And the weather?  It was rubbish (as the English say) almost the entire time we were away.  They have had torrential rains and flooding in many areas in the UK (fortunately not in Kirkby Lonsdale).  Remarkably, by the time we arrived at Oxenholme, the skies had cleared and we had fluffy clouds and blue skies, and the warmest temperatures in the past 3 weeks.  What a perfect end to our trip.


 
Another brilliant weather day but sadly it was time for us to head back to Reykjavik, return our car, and get ready for a 4:30am rise the next morning for our flight back to Manchester.

We did manage to stop a number of times to grab some quick shots, but had to turn a blind eye to many others.

We arrived back in Reykjavik in late afternoon and although the skies were blue we did not have much time for more photography.  We did go back up the cathedral to get some more shots in late day light.  While there, we could hear the organ playing inside so went in and enjoyed listening to the organist as he rehearsed for some later event.  A delightful respite.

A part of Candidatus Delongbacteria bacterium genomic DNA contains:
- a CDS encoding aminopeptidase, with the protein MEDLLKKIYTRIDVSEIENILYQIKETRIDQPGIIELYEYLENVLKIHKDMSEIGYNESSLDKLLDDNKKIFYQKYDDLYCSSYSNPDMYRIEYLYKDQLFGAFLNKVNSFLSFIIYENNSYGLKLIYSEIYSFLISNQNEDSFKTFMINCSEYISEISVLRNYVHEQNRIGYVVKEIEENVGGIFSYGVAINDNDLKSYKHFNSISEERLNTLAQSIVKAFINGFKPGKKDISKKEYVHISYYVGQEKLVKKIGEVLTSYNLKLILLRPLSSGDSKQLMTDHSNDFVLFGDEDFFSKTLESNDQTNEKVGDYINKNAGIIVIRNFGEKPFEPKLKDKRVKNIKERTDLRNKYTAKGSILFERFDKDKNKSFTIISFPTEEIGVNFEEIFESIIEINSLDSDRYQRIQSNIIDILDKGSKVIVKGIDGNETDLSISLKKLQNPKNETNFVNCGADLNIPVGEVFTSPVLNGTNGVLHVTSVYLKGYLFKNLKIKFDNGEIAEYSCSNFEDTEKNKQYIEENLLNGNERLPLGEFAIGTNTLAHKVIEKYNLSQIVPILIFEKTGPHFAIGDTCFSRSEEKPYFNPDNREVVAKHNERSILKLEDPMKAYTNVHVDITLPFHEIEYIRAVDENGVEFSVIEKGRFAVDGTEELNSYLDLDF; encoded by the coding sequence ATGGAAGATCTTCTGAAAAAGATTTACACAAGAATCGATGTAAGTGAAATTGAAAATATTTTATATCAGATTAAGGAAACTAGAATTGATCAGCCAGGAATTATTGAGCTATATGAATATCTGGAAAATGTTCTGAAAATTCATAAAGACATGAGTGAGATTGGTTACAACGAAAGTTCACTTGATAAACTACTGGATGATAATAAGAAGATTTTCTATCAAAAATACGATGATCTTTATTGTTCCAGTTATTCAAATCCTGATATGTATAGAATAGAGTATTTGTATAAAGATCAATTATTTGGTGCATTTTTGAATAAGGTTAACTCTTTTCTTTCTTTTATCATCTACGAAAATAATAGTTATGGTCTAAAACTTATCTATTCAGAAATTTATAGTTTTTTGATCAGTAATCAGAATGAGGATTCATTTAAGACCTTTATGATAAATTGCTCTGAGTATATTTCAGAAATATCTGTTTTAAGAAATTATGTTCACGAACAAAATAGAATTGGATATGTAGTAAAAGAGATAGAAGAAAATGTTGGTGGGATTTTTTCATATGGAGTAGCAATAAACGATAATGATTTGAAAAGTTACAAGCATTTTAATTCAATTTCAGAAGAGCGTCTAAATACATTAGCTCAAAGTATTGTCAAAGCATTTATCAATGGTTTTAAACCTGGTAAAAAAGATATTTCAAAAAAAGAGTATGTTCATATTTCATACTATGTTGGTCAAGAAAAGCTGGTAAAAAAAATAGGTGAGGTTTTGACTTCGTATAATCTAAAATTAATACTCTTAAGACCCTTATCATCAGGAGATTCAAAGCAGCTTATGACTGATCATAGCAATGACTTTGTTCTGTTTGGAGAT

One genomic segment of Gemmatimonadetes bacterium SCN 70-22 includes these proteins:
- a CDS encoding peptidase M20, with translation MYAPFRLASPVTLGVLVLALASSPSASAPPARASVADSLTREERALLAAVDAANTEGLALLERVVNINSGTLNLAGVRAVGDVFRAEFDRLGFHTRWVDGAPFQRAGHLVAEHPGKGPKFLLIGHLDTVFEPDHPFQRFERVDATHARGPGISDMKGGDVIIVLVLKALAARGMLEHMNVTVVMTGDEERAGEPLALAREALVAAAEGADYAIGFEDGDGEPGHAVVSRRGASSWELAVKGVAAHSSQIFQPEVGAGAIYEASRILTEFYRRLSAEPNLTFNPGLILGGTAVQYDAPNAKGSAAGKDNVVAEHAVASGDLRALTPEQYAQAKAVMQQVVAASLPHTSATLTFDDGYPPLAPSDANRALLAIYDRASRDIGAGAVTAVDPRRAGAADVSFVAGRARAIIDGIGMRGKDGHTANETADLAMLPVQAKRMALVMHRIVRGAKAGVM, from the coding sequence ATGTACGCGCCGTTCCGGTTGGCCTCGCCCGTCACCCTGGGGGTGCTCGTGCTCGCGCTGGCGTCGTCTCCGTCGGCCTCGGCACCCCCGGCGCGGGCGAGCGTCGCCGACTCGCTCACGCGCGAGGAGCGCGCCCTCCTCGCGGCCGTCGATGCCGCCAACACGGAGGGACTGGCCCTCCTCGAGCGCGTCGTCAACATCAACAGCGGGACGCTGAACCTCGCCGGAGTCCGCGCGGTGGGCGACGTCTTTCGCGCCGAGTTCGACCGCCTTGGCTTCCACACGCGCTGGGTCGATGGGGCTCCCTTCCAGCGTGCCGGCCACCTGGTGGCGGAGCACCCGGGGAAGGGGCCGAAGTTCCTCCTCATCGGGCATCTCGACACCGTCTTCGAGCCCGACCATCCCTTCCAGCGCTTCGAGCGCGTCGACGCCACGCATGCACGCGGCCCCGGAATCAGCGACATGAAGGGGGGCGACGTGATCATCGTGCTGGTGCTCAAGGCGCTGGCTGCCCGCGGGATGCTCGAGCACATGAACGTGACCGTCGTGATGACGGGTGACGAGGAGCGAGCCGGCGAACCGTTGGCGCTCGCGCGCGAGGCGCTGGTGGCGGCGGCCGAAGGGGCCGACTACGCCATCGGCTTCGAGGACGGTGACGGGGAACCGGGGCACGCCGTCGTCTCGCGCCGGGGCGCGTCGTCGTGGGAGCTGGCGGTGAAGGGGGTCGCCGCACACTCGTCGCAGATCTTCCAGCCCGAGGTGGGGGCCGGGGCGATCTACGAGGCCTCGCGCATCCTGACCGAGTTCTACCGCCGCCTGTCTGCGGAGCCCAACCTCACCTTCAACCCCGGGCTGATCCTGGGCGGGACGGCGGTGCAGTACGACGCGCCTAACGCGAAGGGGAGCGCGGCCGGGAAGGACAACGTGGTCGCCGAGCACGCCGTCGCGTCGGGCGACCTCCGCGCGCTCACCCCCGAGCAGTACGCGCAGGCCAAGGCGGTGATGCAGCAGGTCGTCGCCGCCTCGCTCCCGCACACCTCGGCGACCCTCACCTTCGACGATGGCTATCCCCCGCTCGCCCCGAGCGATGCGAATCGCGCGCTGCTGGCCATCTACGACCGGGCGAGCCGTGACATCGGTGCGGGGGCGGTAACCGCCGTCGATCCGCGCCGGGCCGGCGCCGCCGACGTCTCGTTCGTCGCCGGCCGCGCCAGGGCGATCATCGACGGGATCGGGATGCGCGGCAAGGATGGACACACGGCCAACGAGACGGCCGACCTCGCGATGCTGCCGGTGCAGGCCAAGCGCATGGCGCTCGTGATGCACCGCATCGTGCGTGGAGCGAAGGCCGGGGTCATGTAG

There was a jazz trio playing at our hostel which we would have loved to listen to but alas had to retire for our early start the next day.  Unfortunately we could hear them playing so ended up having a late night in the end.  We were so happy with our trip that it didn't seem to matter. 
 
Today we awoke to, you guessed it, clear blue skies.